Beijing has more words for U.S. debt negotiations. But does their opinion matter?
Reuters reports that China is continuing to press the United States "to take 'responsible' measures to boost market confidence in the dollar and U.S. government debt." Beijing's messages come as some investors worry that Washington could default on its debt.
Here's the interesting part, though: Who exactly asked Beijing for their opinion on the matter?
China cleverly, and self-servingly, has been continually undervaluing its currency to boost exports to the U.S. This stategy has worked, as evidenced by America's vast and rising trade debt with Beijing.
As Alliance for American Manufacturing (AAM) Executive Director Scott Paul explained last week, however, China desperately needs the U.S. as its key export market. This means Beijing has little choice but to sit on the sidelines while Washington hammers out a budget deal:
It’s true that China holds about $1.1 trillion in U.S. securities, which is roughly equal to 12 percent of the US public debt. That makes China a significant investor in US debt, but by no means our only creditor.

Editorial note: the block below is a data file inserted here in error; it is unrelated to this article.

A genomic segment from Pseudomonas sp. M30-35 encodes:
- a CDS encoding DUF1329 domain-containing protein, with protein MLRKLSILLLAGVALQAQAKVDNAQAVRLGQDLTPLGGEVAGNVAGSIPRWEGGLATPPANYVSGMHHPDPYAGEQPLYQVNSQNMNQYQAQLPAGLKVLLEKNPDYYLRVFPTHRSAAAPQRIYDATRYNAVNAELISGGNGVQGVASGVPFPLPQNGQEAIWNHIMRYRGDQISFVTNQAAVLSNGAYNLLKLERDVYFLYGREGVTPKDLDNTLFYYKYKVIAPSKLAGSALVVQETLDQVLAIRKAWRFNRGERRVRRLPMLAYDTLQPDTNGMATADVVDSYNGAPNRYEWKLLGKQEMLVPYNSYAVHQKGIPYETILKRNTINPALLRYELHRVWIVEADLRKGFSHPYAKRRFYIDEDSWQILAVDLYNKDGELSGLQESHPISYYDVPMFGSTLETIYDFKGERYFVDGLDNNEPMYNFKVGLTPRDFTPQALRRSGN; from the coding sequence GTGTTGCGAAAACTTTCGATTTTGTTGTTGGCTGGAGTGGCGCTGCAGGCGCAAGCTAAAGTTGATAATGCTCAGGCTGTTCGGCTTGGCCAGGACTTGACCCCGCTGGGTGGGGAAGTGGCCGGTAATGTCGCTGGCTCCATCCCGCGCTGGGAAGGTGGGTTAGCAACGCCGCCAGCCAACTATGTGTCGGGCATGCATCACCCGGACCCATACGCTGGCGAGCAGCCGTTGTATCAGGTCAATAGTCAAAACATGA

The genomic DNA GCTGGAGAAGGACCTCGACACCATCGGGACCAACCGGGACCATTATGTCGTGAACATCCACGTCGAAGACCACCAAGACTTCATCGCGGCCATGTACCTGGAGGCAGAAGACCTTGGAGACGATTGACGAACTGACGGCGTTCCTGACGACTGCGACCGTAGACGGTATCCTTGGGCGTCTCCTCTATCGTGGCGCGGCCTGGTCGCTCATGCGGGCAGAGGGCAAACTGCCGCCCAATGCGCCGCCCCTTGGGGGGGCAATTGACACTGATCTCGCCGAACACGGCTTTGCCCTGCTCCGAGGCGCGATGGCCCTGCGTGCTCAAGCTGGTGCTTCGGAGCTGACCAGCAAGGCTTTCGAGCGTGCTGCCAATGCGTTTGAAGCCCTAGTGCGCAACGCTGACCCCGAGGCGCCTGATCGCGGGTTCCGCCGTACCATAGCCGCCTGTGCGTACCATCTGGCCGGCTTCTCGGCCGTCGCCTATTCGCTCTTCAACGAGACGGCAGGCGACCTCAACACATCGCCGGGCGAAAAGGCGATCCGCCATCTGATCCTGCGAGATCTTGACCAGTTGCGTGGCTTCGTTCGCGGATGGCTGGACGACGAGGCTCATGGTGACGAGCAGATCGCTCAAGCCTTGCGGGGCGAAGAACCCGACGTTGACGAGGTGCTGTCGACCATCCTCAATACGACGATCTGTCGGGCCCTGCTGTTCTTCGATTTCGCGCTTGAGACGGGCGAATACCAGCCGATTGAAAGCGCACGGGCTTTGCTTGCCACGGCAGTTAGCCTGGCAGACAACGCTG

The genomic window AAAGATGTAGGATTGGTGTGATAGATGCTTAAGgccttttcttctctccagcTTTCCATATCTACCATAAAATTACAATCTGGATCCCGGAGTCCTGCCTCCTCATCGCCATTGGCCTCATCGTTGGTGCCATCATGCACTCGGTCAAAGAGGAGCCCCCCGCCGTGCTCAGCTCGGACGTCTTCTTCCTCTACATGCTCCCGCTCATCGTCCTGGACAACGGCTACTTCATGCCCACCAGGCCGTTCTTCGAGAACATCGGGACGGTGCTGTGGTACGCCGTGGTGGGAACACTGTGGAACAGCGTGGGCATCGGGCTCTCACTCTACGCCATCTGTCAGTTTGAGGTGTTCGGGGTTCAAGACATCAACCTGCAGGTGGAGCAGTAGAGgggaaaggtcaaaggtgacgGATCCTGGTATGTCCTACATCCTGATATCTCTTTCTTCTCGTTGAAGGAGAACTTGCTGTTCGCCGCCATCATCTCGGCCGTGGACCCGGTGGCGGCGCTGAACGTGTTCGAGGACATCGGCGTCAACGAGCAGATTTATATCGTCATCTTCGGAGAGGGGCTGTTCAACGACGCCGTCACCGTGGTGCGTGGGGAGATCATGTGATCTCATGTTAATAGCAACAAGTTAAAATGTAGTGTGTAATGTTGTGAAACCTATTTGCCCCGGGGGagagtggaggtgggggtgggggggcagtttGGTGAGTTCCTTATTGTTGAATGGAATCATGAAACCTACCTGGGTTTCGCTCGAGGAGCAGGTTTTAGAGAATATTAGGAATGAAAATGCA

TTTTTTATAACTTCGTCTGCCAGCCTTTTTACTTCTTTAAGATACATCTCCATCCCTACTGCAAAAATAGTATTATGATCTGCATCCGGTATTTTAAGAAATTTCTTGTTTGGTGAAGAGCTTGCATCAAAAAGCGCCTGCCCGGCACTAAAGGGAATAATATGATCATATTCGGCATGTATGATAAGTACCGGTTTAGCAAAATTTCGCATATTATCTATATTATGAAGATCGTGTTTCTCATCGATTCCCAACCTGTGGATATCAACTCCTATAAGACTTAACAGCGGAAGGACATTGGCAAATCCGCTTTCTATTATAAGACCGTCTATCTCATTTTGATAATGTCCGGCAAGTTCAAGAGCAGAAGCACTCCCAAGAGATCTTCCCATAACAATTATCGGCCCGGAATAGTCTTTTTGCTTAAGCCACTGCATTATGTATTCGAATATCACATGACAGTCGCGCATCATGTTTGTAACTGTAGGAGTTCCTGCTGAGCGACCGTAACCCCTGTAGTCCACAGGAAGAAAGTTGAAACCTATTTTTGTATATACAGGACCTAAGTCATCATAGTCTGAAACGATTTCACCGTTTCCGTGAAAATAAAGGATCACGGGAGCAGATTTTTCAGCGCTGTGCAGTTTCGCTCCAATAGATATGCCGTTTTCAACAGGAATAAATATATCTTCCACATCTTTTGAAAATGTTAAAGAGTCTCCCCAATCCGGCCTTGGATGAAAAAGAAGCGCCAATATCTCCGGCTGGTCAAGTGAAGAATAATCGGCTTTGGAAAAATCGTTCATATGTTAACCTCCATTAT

Does China have leverage as “our banker?” Not really. Default would do far more harm to China, which holds a total of $3.2 trillion in foreign currency reserves, than it would to the U.S. The simple truth is that China needs the U.S. more than we need China. There is still considerable domestic and global demand for U.S. debt as a safe haven, so we really don’t need China’s banking services, but China has no substitute for the American consumer market. China depends on the U.S. for a sizable portion of its manufacturing employment, shipping about one-third of its export goods to our market.
Paul is exactly right. Beijing needs the U.S. market, and can do little more than hem and haw as budget negotiations continue.
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